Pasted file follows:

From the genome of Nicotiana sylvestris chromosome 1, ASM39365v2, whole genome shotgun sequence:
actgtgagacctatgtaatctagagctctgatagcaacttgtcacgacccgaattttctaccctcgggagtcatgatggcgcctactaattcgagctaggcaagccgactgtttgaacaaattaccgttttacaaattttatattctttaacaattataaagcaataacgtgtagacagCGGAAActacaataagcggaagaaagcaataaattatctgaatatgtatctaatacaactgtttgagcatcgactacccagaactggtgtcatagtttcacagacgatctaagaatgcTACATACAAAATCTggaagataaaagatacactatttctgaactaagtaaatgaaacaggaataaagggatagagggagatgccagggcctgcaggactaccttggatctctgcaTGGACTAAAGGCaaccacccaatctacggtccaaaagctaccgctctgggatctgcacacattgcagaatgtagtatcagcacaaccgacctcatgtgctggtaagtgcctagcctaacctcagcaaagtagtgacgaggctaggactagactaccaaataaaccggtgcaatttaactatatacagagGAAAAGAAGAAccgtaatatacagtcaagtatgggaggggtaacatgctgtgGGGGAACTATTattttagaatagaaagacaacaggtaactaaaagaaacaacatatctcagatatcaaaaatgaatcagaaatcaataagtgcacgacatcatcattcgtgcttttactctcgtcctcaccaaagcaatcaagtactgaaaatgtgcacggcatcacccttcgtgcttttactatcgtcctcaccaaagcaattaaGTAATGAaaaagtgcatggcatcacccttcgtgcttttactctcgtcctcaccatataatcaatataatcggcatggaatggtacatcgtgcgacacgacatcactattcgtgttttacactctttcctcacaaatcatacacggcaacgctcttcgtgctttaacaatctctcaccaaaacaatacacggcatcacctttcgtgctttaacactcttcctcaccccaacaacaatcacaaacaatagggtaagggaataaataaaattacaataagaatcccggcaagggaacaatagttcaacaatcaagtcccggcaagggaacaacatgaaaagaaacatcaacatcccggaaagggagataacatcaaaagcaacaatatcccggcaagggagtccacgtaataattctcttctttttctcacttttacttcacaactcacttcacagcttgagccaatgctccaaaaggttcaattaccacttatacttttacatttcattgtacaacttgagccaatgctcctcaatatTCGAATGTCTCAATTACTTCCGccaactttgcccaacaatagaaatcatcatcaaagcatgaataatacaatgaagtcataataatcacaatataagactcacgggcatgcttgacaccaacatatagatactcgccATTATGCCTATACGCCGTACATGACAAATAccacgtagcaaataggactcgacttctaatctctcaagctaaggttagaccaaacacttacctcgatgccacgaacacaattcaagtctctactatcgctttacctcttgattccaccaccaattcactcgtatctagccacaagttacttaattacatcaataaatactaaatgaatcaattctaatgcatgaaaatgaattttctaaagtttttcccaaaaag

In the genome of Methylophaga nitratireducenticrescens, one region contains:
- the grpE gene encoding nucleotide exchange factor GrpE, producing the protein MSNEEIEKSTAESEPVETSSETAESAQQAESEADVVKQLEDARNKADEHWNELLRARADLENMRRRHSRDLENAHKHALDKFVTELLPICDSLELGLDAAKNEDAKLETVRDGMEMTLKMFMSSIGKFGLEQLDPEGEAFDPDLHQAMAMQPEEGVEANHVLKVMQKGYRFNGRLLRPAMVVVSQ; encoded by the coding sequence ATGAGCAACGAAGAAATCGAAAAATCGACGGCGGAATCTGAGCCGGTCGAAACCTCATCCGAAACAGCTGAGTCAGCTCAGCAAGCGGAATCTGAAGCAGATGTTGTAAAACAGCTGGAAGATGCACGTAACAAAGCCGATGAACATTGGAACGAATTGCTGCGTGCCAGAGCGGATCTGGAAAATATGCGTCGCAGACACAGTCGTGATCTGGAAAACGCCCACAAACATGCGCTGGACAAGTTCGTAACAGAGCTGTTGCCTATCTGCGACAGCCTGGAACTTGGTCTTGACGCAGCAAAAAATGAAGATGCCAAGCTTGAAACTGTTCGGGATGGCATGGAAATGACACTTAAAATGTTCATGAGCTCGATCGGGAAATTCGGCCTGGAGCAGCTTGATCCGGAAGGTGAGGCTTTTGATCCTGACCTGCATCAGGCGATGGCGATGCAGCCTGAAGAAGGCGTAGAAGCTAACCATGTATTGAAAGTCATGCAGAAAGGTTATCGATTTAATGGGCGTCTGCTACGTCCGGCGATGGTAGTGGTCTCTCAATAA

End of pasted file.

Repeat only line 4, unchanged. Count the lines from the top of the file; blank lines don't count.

- the grpE gene encoding nucleotide exchange factor GrpE, producing the protein MSNEEIEKSTAESEPVETSSETAESAQQAESEADVVKQLEDARNKADEHWNELLRARADLENMRRRHSRDLENAHKHALDKFVTELLPICDSLELGLDAAKNEDAKLETVRDGMEMTLKMFMSSIGKFGLEQLDPEGEAFDPDLHQAMAMQPEEGVEANHVLKVMQKGYRFNGRLLRPAMVVVSQ; encoded by the coding sequence ATGAGCAACGAAGAAATCGAAAAATCGACGGCGGAATCTGAGCCGGTCGAAACCTCATCCGAAACAGCTGAGTCAGCTCAGCAAGCGGAATCTGAAGCAGATGTTGTAAAACAGCTGGAAGATGCACGTAACAAAGCCGATGAACATTGGAACGAATTGCTGCGTGCCAGAGCGGATCTGGAAAATATGCGTCGCAGACACAGTCGTGATCTGGAAAACGCCCACAAACATGCGCTGGACAAGTTCGTAACAGAGCTGTTGCCTATCTGCGACAGCCTGGAACTTGGTCTTGACGCAGCAAAAAATGAAGATGCCAAGCTTGAAACTGTTCGGGATGGCATGGAAATGACACTTAAAATGTTCATGAGCTCGATCGGGAAATTCGGCCTGGAGCAGCTTGATCCGGAAGGTGAGGCTTTTGATCCTGACCTGCATCAGGCGATGGCGATGCAGCCTGAAGAAGGCGTAGAAGCTAACCATGTATTGAAAGTCATGCAGAAAGGTTATCGATTTAATGGGCGTCTGCTACGTCCGGCGATGGTAGTGGTCTCTCAATAA